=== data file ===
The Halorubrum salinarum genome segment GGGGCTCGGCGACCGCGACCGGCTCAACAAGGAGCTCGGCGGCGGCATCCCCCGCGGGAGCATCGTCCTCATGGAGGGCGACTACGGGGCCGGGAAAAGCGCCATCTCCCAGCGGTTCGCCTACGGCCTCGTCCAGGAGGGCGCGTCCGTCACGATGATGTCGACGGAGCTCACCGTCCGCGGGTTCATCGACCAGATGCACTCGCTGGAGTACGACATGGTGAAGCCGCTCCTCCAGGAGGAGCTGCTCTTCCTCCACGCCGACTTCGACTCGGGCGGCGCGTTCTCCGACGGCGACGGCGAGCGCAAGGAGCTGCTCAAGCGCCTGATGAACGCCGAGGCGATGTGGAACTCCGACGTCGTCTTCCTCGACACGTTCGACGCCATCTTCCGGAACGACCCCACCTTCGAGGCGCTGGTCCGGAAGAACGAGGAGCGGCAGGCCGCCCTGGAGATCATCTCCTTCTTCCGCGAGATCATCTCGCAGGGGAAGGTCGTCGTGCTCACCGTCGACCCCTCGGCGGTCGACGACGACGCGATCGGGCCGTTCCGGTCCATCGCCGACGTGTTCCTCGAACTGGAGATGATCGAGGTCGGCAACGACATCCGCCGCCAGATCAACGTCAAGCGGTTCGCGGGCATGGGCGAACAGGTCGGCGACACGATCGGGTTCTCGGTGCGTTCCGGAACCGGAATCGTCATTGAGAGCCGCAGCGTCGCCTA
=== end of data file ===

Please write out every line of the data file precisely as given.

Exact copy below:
The Halorubrum salinarum genome segment GGGGCTCGGCGACCGCGACCGGCTCAACAAGGAGCTCGGCGGCGGCATCCCCCGCGGGAGCATCGTCCTCATGGAGGGCGACTACGGGGCCGGGAAAAGCGCCATCTCCCAGCGGTTCGCCTACGGCCTCGTCCAGGAGGGCGCGTCCGTCACGATGATGTCGACGGAGCTCACCGTCCGCGGGTTCATCGACCAGATGCACTCGCTGGAGTACGACATGGTGAAGCCGCTCCTCCAGGAGGAGCTGCTCTTCCTCCACGCCGACTTCGACTCGGGCGGCGCGTTCTCCGACGGCGACGGCGAGCGCAAGGAGCTGCTCAAGCGCCTGATGAACGCCGAGGCGATGTGGAACTCCGACGTCGTCTTCCTCGACACGTTCGACGCCATCTTCCGGAACGACCCCACCTTCGAGGCGCTGGTCCGGAAGAACGAGGAGCGGCAGGCCGCCCTGGAGATCATCTCCTTCTTCCGCGAGATCATCTCGCAGGGGAAGGTCGTCGTGCTCACCGTCGACCCCTCGGCGGTCGACGACGACGCGATCGGGCCGTTCCGGTCCATCGCCGACGTGTTCCTCGAACTGGAGATGATCGAGGTCGGCAACGACATCCGCCGCCAGATCAACGTCAAGCGGTTCGCGGGCATGGGCGAACAGGTCGGCGACACGATCGGGTTCTCGGTGCGTTCCGGAACCGGAATCGTCATTGAGAGCCGCAGCGTCGCCTA